David Lecko: Sure.

Ash Patel: Where do you see this going next?

David Lecko: I have a friend. She's an author, her name is Tiana Lawrence, and she's written four books. One of the most notable ones is actually "NFT's for Dummies." She's really smart. But she previously recorded audio books, bBut she just actually signed up for a service to have AI narrate her next book, called Stubborn Joy. Actually, she just did a two minute recording, so the AI could understand what her voice sounds like, and then it narrated the whole book in her voice. The whole book. So it literally saved her however long it takes to narrate a book; hours and hours. And she's going to be publishing that. It sounds just like her. It's absolutely incredible.

Ash Patel: Yeah. Joe Fairless' team, they were playing around with that... And they have him recording a Burger King commercial. So yeah, it's truly amazing. Alright, David, so there's a lot of people out there that maybe have never used AI, ChatGPT... What's your practical, step by step advice? How can they start incorporating that into their workload, into their day, maybe into their scheduling?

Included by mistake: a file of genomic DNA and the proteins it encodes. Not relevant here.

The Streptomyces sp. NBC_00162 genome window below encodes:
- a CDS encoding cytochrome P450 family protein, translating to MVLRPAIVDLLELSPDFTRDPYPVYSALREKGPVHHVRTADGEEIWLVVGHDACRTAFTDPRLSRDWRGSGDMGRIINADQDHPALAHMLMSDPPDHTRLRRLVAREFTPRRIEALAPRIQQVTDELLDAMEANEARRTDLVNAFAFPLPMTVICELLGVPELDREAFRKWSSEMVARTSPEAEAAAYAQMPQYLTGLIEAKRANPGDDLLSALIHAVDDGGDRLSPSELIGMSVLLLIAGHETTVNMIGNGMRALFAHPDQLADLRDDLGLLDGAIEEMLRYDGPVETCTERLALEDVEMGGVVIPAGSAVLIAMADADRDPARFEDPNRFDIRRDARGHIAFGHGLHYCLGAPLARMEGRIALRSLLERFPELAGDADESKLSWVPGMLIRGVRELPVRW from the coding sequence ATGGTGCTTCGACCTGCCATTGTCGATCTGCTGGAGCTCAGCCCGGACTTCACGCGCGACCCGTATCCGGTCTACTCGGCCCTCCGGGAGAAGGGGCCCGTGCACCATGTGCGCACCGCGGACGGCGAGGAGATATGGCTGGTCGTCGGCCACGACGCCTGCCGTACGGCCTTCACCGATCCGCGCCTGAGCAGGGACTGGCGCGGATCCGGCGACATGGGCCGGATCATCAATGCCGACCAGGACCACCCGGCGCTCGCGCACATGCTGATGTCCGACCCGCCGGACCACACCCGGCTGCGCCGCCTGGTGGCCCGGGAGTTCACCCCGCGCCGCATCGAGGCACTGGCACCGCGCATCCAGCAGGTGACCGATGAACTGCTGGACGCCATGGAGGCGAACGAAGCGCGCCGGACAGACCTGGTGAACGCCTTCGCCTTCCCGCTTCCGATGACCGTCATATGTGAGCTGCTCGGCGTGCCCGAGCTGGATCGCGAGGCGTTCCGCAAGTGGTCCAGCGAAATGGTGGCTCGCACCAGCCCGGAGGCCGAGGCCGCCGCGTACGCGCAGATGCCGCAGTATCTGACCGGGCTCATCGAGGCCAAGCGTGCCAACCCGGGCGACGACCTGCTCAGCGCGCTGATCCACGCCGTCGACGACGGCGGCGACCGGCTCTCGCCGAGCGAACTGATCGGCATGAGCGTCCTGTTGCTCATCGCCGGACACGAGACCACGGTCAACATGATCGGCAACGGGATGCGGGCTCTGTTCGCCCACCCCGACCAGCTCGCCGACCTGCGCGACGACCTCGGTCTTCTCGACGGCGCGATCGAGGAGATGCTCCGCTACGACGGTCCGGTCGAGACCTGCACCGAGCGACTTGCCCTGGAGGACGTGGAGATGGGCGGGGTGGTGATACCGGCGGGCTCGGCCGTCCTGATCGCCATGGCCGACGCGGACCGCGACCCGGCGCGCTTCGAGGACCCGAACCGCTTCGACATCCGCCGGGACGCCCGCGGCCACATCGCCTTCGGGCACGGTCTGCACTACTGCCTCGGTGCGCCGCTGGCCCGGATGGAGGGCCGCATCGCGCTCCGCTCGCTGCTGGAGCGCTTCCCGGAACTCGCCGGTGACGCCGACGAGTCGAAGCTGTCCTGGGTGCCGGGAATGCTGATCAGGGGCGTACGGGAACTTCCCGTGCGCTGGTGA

David Lecko: Yeah. Go to Open AI and create an account. Go get the mobile app that Open AI I published last week, and get that on your phone. Make your homepage - instead of Google, make it the Open AI ChatGPT page, so that's the first thing that comes up. And then get used to asking your questions on chat up to instead of Google. That's going to be a great way to just build that muscle memory, so that you get used to using this new technology.

If you're actually seeing that it gets something wrong -- it's important to know AI and generative AI works. The way that it works is it's always trying to give the very best word. It analyzes what the best word to say, is one word at a time. So if it's wrong, it's very confidently wrong; if you catch it being wrong, you just have to say, "Hey, I think you messed up there." And if it does do the wrong word, it can go very far down the wrong path. So you might just be surprised at how wrong it is. But it's very good at correcting itself, because if you say "Hey, I think this part's wrong", it will then do the other path for that word slot, and then it will be very accurate the rest of the way, and they'll even say, "Oh, I'm sorry."